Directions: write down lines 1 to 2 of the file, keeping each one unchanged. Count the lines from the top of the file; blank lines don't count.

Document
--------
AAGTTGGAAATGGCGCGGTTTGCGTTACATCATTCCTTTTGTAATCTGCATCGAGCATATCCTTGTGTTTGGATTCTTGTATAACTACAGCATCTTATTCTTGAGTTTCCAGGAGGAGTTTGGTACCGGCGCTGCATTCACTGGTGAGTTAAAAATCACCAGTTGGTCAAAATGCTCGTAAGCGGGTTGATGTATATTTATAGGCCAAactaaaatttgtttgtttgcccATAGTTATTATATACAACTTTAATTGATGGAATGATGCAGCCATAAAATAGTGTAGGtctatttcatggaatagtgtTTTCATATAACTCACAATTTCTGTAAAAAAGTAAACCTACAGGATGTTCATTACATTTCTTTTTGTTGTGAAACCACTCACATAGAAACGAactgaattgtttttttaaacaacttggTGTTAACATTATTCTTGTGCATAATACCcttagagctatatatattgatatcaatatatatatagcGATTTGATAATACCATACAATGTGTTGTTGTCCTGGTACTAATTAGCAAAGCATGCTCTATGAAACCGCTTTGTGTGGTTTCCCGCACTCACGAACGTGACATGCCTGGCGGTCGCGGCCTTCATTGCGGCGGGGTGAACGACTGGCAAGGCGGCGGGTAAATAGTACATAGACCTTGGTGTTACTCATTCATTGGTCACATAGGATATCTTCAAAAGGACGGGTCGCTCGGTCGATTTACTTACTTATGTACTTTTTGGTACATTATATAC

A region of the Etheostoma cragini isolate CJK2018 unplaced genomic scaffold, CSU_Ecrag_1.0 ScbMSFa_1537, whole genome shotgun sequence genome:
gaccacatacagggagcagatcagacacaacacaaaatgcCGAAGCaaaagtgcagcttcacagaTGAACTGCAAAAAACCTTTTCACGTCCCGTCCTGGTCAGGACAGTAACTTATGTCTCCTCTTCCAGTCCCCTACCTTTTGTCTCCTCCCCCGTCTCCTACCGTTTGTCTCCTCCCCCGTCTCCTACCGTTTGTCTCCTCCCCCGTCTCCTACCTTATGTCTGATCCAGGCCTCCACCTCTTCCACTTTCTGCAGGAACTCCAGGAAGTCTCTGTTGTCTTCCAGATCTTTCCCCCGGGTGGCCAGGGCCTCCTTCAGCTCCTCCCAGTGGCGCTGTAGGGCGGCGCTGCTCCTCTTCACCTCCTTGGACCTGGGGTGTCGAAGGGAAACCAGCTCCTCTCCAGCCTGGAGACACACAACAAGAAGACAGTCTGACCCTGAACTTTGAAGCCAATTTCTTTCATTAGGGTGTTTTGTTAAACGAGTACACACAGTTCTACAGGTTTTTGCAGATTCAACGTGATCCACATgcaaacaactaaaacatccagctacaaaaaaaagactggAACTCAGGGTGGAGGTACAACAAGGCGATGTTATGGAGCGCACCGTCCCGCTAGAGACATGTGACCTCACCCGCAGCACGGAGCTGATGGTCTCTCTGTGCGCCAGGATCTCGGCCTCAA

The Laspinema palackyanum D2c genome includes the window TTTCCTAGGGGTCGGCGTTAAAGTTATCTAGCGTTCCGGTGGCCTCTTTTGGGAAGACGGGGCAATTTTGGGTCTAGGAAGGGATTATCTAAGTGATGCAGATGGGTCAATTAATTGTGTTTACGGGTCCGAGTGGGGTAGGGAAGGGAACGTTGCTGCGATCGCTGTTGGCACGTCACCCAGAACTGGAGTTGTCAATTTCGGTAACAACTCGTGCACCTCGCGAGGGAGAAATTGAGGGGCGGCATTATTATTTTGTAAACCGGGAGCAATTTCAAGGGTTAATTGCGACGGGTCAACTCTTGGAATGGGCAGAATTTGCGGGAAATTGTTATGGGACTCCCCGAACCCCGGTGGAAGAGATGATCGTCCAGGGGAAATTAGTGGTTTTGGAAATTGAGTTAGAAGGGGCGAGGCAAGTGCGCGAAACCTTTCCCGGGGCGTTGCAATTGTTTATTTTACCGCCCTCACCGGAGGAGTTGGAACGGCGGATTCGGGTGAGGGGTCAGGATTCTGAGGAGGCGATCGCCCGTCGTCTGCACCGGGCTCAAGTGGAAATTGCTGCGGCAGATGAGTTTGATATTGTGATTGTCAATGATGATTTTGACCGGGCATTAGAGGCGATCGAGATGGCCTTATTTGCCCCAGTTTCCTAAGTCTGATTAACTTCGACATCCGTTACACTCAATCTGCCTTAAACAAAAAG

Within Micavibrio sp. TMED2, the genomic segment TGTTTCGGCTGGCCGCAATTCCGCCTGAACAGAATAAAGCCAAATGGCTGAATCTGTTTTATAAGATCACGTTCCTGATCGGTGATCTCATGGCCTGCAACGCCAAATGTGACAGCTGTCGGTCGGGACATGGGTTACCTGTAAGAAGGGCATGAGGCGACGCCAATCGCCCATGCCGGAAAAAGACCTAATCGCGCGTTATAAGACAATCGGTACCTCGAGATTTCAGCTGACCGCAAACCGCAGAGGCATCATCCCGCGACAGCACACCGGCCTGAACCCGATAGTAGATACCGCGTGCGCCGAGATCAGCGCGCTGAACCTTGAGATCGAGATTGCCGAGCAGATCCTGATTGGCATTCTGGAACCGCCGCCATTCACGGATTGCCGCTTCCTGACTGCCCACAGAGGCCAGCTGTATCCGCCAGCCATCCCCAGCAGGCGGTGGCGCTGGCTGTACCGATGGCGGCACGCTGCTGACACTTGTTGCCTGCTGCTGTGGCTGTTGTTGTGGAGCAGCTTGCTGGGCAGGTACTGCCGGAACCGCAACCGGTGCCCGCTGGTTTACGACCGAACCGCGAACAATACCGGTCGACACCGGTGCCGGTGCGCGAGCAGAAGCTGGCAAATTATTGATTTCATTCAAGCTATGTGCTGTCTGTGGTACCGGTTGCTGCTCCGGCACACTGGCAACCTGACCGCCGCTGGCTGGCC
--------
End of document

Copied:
AAGTTGGAAATGGCGCGGTTTGCGTTACATCATTCCTTTTGTAATCTGCATCGAGCATATCCTTGTGTTTGGATTCTTGTATAACTACAGCATCTTATTCTTGAGTTTCCAGGAGGAGTTTGGTACCGGCGCTGCATTCACTGGTGAGTTAAAAATCACCAGTTGGTCAAAATGCTCGTAAGCGGGTTGATGTATATTTATAGGCCAAactaaaatttgtttgtttgcccATAGTTATTATATACAACTTTAATTGATGGAATGATGCAGCCATAAAATAGTGTAGGtctatttcatggaatagtgtTTTCATATAACTCACAATTTCTGTAAAAAAGTAAACCTACAGGATGTTCATTACATTTCTTTTTGTTGTGAAACCACTCACATAGAAACGAactgaattgtttttttaaacaacttggTGTTAACATTATTCTTGTGCATAATACCcttagagctatatatattgatatcaatatatatatagcGATTTGATAATACCATACAATGTGTTGTTGTCCTGGTACTAATTAGCAAAGCATGCTCTATGAAACCGCTTTGTGTGGTTTCCCGCACTCACGAACGTGACATGCCTGGCGGTCGCGGCCTTCATTGCGGCGGGGTGAACGACTGGCAAGGCGGCGGGTAAATAGTACATAGACCTTGGTGTTACTCATTCATTGGTCACATAGGATATCTTCAAAAGGACGGGTCGCTCGGTCGATTTACTTACTTATGTACTTTTTGGTACATTATATAC

A region of the Etheostoma cragini isolate CJK2018 unplaced genomic scaffold, CSU_Ecrag_1.0 ScbMSFa_1537, whole genome shotgun sequence genome: